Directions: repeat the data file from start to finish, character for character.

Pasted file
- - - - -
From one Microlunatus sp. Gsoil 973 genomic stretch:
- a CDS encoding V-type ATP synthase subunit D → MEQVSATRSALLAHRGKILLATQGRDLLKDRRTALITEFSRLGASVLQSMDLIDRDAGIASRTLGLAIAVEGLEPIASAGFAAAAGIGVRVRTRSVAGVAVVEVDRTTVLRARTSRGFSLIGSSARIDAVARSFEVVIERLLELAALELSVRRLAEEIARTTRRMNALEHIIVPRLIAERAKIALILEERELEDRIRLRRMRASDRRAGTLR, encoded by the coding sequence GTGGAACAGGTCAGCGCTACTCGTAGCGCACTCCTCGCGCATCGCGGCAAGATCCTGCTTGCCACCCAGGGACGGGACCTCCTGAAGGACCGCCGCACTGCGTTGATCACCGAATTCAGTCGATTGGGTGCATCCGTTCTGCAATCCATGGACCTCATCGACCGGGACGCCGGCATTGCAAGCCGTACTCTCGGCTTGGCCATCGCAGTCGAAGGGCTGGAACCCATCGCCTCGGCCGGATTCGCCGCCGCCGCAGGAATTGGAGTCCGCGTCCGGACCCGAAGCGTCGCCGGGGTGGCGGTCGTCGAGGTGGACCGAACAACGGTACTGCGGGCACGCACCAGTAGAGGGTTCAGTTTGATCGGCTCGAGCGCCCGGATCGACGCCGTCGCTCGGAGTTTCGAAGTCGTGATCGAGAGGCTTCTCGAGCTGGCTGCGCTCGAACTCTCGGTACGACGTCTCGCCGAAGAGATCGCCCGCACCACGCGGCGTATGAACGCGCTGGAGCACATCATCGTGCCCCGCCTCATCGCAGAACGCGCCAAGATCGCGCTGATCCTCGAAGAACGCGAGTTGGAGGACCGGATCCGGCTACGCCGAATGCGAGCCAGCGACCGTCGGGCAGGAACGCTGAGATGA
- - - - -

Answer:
From one Microlunatus sp. Gsoil 973 genomic stretch:
- a CDS encoding V-type ATP synthase subunit D → MEQVSATRSALLAHRGKILLATQGRDLLKDRRTALITEFSRLGASVLQSMDLIDRDAGIASRTLGLAIAVEGLEPIASAGFAAAAGIGVRVRTRSVAGVAVVEVDRTTVLRARTSRGFSLIGSSARIDAVARSFEVVIERLLELAALELSVRRLAEEIARTTRRMNALEHIIVPRLIAERAKIALILEERELEDRIRLRRMRASDRRAGTLR, encoded by the coding sequence GTGGAACAGGTCAGCGCTACTCGTAGCGCACTCCTCGCGCATCGCGGCAAGATCCTGCTTGCCACCCAGGGACGGGACCTCCTGAAGGACCGCCGCACTGCGTTGATCACCGAATTCAGTCGATTGGGTGCATCCGTTCTGCAATCCATGGACCTCATCGACCGGGACGCCGGCATTGCAAGCCGTACTCTCGGCTTGGCCATCGCAGTCGAAGGGCTGGAACCCATCGCCTCGGCCGGATTCGCCGCCGCCGCAGGAATTGGAGTCCGCGTCCGGACCCGAAGCGTCGCCGGGGTGGCGGTCGTCGAGGTGGACCGAACAACGGTACTGCGGGCACGCACCAGTAGAGGGTTCAGTTTGATCGGCTCGAGCGCCCGGATCGACGCCGTCGCTCGGAGTTTCGAAGTCGTGATCGAGAGGCTTCTCGAGCTGGCTGCGCTCGAACTCTCGGTACGACGTCTCGCCGAAGAGATCGCCCGCACCACGCGGCGTATGAACGCGCTGGAGCACATCATCGTGCCCCGCCTCATCGCAGAACGCGCCAAGATCGCGCTGATCCTCGAAGAACGCGAGTTGGAGGACCGGATCCGGCTACGCCGAATGCGAGCCAGCGACCGTCGGGCAGGAACGCTGAGATGA